Bread – Challenges

March 20, 2015

Readings for Friday, March 20, 2015, designated by the 1979 Book of Common Prayer: Jer. 23:1-8; Rom. 8:28-39; John 6:52-59; Psalms 95, 102, 107


There are many difficulties in the Christian faith, many intellectual and emotional challenges. Our readings today seem to be an entire collection of them.

In Jeremiah, God pronounces woe to those shepherds who would scatter and destroy the sheep of His pasture. Jer. 23:1. And yet we know from other readings in Jeremiah that it was God Himself who caused the collapse of Judah and, earlier, Israel because of their sinfulness. So, in a sense the false shepherds may have been driven by Satan or their own selfish desires, but they may also have been placed on earth by God to mislead the people. So, God is to blame? The bad shepherds are to blame? Or are the people who follow the bad shepherds to blame for not understanding God and His Word so well that they recognize the bad shepherd and leave for more holy, more Godly pastures? God will dispose as He will, but we have responsibility for listening to and following the Word of God, once our minds are open to His truth. We would like to blame God and we would like to blame our leaders, but one of the great truths (and conflicts) of the faith is that we must begin in the mirror – it is us who obey the rules of the world rather than the rules of God, it is us who have faith in ourselves first rather than God first, it is us who sin and fall short. We are intellectually and emotionally challenged in the Christian faith to recognize that we are not number one, we are not over God or equal to Him, we have no right to judge Him, and He has every right to judge us.

In Romans, we are confronted with the Biblical truth that we did not choose Jesus but He chose us. Rom. 8:28-30. One of the great intellectual and emotional challenges we have as Christians is that we, ourselves, have and had nothing to do with our salvation because there is no work of man which meets God’s standards. We were chosen by God because He chose us. The challenge is to recognize that God is sovereign and that we are subject, that God is master and we are slave. The further challenge both intellectually and emotionally is to realize that, when we realize that it was God who saved us and not we ourselves, we are in fact free – that by becoming slave to God we become citizens of the kingdom of God, worthy to stand before God in His throne room, making intercession for others. There is true freedom in Christ, but we can only get there by realizing that while we were still dead to sin God reached down and lifted us from the pit. Our intellectual and emotional challenge as people is to realize that true freedom is gained by abandoning our slavery to the world and its systems and thought patterns and bowing our knee to the true King.

Also in Romans, we see the intellectual and emotional challenges which come from being beat down, being criticized, being sick, being tired and lonely, being weak. We say to ourselves, “We are Christians and saved by grace, why cannot we live with plenty and be well? And there are some shepherds who would pervert the message to say that, as Christians, we indeed may demand the first place in line and full prosperity. But our state as Christians is to be hated by the world – “For Your sake we are being killed all the day long; we are regarded as sheep to be slaughtered.” Rom. 8:36, citing Psalm 44:22. But because we have God on our side, “in all these things we are more than conquerors through Him who loved us.” Rom. 8:37. As Christians we do not have joy because we have retirement accounts, we have joy because God is with us and our permanent retirement is assured for all eternity. Our intellectual and emotional challenge is to realize that we do not need worldly approval, position, or wealth to be free; we need Jesus.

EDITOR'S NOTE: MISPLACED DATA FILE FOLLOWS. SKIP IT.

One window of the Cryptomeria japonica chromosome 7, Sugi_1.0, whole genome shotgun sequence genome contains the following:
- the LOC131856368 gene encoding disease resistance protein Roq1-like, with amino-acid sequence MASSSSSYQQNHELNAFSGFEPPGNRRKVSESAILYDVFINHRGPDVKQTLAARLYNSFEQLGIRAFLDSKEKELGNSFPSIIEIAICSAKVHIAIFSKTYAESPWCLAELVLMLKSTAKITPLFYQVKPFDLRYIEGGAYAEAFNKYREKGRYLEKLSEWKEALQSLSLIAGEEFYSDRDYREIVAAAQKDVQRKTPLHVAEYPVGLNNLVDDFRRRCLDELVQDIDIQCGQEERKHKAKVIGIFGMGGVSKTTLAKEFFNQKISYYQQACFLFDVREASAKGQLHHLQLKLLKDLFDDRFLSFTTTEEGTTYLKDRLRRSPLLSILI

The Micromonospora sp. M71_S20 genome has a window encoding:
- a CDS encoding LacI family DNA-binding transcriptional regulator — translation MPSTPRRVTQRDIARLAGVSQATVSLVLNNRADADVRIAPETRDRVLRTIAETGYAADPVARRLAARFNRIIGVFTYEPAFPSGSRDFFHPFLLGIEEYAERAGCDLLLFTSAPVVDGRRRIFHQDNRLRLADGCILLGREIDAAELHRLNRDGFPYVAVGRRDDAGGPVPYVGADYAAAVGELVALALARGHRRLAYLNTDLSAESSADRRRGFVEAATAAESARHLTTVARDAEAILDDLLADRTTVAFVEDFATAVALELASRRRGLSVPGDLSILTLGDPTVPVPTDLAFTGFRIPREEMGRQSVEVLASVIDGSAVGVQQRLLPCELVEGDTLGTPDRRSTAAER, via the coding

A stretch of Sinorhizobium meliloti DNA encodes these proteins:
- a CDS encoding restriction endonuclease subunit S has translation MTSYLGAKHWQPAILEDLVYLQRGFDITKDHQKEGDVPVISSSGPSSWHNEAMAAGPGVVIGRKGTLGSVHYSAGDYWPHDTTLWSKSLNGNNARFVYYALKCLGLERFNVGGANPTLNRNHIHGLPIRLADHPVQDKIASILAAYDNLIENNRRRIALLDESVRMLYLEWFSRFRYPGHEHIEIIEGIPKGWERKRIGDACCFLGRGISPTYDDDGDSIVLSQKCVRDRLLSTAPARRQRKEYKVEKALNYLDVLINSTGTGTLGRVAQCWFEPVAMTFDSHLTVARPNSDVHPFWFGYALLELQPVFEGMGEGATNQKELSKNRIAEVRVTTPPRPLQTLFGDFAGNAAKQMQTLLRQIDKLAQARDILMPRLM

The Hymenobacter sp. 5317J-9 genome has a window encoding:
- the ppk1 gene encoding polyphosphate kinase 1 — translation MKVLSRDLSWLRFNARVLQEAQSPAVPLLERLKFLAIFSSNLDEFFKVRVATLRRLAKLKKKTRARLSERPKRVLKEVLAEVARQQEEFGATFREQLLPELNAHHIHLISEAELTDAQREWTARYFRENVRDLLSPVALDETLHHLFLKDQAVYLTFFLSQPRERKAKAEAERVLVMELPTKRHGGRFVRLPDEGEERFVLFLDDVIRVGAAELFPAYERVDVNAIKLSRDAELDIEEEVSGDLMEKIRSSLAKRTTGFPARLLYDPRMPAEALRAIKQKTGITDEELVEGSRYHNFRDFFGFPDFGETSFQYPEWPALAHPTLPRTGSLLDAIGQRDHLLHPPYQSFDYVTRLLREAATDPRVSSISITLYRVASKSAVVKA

And then we are confronted with our reading today from John, where Jesus says “Truly, truly, I say to you, unless you eat the flesh of the Son of Man and drink His blood, you have no life in you. Whoever feeds on My flesh and drinks My blood has eternal life, and I will raise him up on the last day.,” John 6:53-54. Both our intellect and our emotions are severely challenged when we consider what Jesus is saying here. Great debates over the last two thousand years have occupied our minds and hearts over these words. Many claimed disciples abandoned Jesus over these words; will you? Again, however, we are confronted with our greatest challenge – to realize that we are not up to the challenge, that we cannot climb the hill without help, that we cannot save ourselves through works, that we cannot understand all things, that we cannot pierce some mysteries, that we are not God. If the net effect of the revelation we receive through Scripture, through Christ, through the Holy Spirit, is that we must radically depend upon Him daily for our daily blessing and power, then Jesus’ point has been made. If the net effect of this passage is to drive us away from Christ because “we” do not understand, or “we” are offended, or “we” reject God’s Word, we have missed the point. Our greatest intellectual and emotional challenge is to drive to the edge of understanding and proceed the rest of the way in faith. Faith, not in ourselves, but in the One who is, the “I am.”

Great challenges. All overcome on the cross. If we will but bow the knee, hand over the reins, have faith, follow Christ, and abide in Him.

Our greatest challenge is to figure out who is Lord. Jeremiah, Romans, and John tell you. But do you know?


© 2015 GBF


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